Unceasing barking from dogs should be enough cause to fine the owners and teach them how to properly discipline their pets too. Barking at random strangers just passing by and way out of the dogs’ territories is unacceptable behavior. It just shows how irresponsible the owners are.

    Any firecracker that produces enough noise loud enough to sound like an actual gunshot must be banned unless it’s a special public celebration like New Year’s Eve/Day. Our laws should incorporate those from other countries that only allow stores to sell firecrackers 3 days before a public celebration starts, and lets them fire them up only for 1-3 days. Individuals who use them on birthdays and other personal events must be punished. I extremely abhor getting repeatedly woken up at night to random large booms 4 months before Christmas until after the subsequent months past New Year!

    I’ve always felt out of place in this country for most people are uncouth and inconsiderate. So much for the only predominantly Christian country in South East Asia…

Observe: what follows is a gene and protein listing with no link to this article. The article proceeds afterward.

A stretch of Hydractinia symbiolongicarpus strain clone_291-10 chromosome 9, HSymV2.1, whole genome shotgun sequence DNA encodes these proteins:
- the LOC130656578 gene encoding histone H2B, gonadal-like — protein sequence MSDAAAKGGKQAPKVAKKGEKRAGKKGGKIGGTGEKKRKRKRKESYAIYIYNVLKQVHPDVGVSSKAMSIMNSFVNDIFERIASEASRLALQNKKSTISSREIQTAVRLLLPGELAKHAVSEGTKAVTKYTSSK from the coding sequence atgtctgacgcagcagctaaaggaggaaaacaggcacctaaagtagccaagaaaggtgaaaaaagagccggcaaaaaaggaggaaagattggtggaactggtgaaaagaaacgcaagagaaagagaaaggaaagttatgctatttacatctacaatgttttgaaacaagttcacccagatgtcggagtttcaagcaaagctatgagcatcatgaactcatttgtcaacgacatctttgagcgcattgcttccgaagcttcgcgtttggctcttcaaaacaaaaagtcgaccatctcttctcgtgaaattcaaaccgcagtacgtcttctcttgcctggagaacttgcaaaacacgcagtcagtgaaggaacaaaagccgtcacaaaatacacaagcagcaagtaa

If everyone only learn to respect other people, there wouldn’t be so much chaos in this world.

    • d0ctrine says:

      I share your sentiments. Noise is a pollution that is often taken for granted. Even vehicle noise (e.g., triycles, trucks, etc.) have become a problem in many areas. The DENR is coming up with a revised set of noise standards soon. However, it is still up to the local officials to enforce these.

      • I hate Noise says:

        What happened to House Bill No. 1839? (Please go to this link to read about this bill: http://www.congress.gov.ph/download/basic_15/HB01839.pdf). Why until now this is not yet enforced? When is this country going to do something about this problem? Most Filipinos easily get sick and die at a very early age because of too much noise

        I come from Cebu City and noise pollution is very very bad here. Even the so called informal settlers (the squatters!) who are supposed to have less in life spend money on huge amplifiers and disturb the whole place. Neighboring condominiums, hotels and decent subdivisions are affected by their blaring music. If you call the barangay officials, they won’t act on your complaint. (Take note that most politicians here bank on these people in slums and squatter areas for their votes come election time). My friends already wrote Bishop Palma (primarily because of discos during fiestas which is supposed to be to commemorate a saint), the barangay officials, each of the Cebu City Councilors and the Mayor but still nothing has been done.